Judge Abdulqawi A. Yusuf of the International Court of Justice will deliver the keynote address. Other highlights include a keynote debate between Professor Alain Pellet (Paris Ouest, Nanterre-La Défense) and Professor James Crawford (Cambridge), moderated by Professor Catherine Redgwell (UCL), on continental and Anglo-Saxon traditions in pleading before international courts; and a guest lecture by Professor H. Patrick Glenn (McGill), recipient of the Grand Prize of the International Academy of Comparative Law, on ‘The State as a Legal Tradition’.
The CJICL welcomes a wide variety of proposals in the field of international and comparative law, including empirical approaches, theoretical discussions and perspectives from practice. Examples of panels include:
- Dealing with diversity in the global practice of law, including: asset recovery in foreign jurisdictions; competing views on rules of procedure and evidence in international arbitration; the common law/civil law divide in international criminal trials; proliferation of international and regional jurisdictions.
- National legal traditions in an international context, including: implementation of international law in diverse domestic contexts; legal tradition and the teaching of law; extraterritorial application of domestic law; transboundary judicial interaction.
- Legal traditions and human rights, including: religious rights and the freedom of expression; the right to democracy and the Arab spring; traditional practices and universal human rights; jurisdiction, immunities and extradition.
- International law as a tradition, including: defining an international rule of law; local and regional custom; general principles of law in a diverse world; an international legal lexicon?
- Untraditional approaches to law, including: wordfare in legal scholarship; critical approaches to international law; resisting legal tradition; women and the law.
- The creation of legal tradition, including: the rule of law in post-conflict societies; transplanting legal tradition; non-state actors and the making of legal tradition; judicial activism in international and domestic courts.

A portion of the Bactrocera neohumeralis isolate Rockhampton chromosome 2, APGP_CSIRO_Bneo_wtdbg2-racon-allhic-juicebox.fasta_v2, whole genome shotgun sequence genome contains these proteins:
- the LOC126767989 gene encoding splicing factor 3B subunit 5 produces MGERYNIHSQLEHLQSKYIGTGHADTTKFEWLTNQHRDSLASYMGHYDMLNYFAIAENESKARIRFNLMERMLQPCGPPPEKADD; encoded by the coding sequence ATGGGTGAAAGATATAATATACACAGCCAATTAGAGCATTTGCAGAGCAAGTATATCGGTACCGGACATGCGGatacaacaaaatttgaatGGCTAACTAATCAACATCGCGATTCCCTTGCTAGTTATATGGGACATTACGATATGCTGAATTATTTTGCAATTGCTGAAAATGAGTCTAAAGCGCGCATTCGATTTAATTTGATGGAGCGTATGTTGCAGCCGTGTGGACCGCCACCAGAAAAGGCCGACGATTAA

Abstract submissions must be no longer than 300 words in length and should be accompanied by a brief biography or CV. Please submit your documents via firstname.lastname@example.org.
The closing date for submissions is 15 January 2013. Successful applicants will be informed by 1 February 2013 and must submit their papers by 1 May 2013. Conference papers should be no longer than 10,000 words, including footnotes.
Selected papers will be considered for publication in the forthcoming conference issue of the Cambridge Journal of International and Comparative Law.
General registration for the conference will open in early February 2013 on our website, www.cjicl.org.uk.
Wednesday, November 21, 2012
This Article presents the first and only analysis of Article 19 of the International Covenant on Civil and Political Rights as it applies to new technologies and uses this analysis to develop the foundation for an “international law of the Internet.” Although Article 19 does not guarantee a right to the “Internet” per se, it explicitly protects the technologies of connection and access to information, and it limits states’ ability to burden content originating abroad. The principles derived from Article 19 provide an important normative reorientation on individual rights for both domestic and international Internet governance debates.
Article 19’s guarantee of a right to the technologies of connection also fills a critical gap in human rights law. Protecting technology allows advocates to intervene in discussions about technological design that affect, but do not themselves violate, international human rights law. Failure to attend to these choices — to weigh in, ahead of time, on the human rights implications of software code, architecture design, and technological standards — can have significant consequences for human rights that may not be easily undone after the fact.
The Article also argues that technology companies are key partners in implementing Article 19. First, Article 19 directly binds these actors in some instances. Previously undiscovered portions of Article 19’s drafting history demonstrate that it does not have a state action requirement for dominant private actors. Second, as a pragmatic matter, technology companies can play an important role in enforcing Article 19 because of their central involvement in technology development and standard setting. Decisions about technology can make it easier or harder for states to violate international law, and technology companies should embed “human rights defaults” into their technology by designing it in ways that make it harder for states to violate international human rights.
Brandes & Zemach: Controlling the Execution of a Security Council Mandate to Use Force: Does the Council Need a Lawyer?
The NATO military intervention in Libya pursuant to Security Council Resolution 1973 triggered a severe crisis of trust among permanent members of the Security Council, with Russia and China adopting the position of many international lawyers that the intervention grossly exceeded the mandate provided by the resolution. This crisis of trust significantly hinders the function of the Security Council as the primary guarantor of international peace and security, as exemplified by its failure to effectively address the atrocities committed against the civilian population in Syria.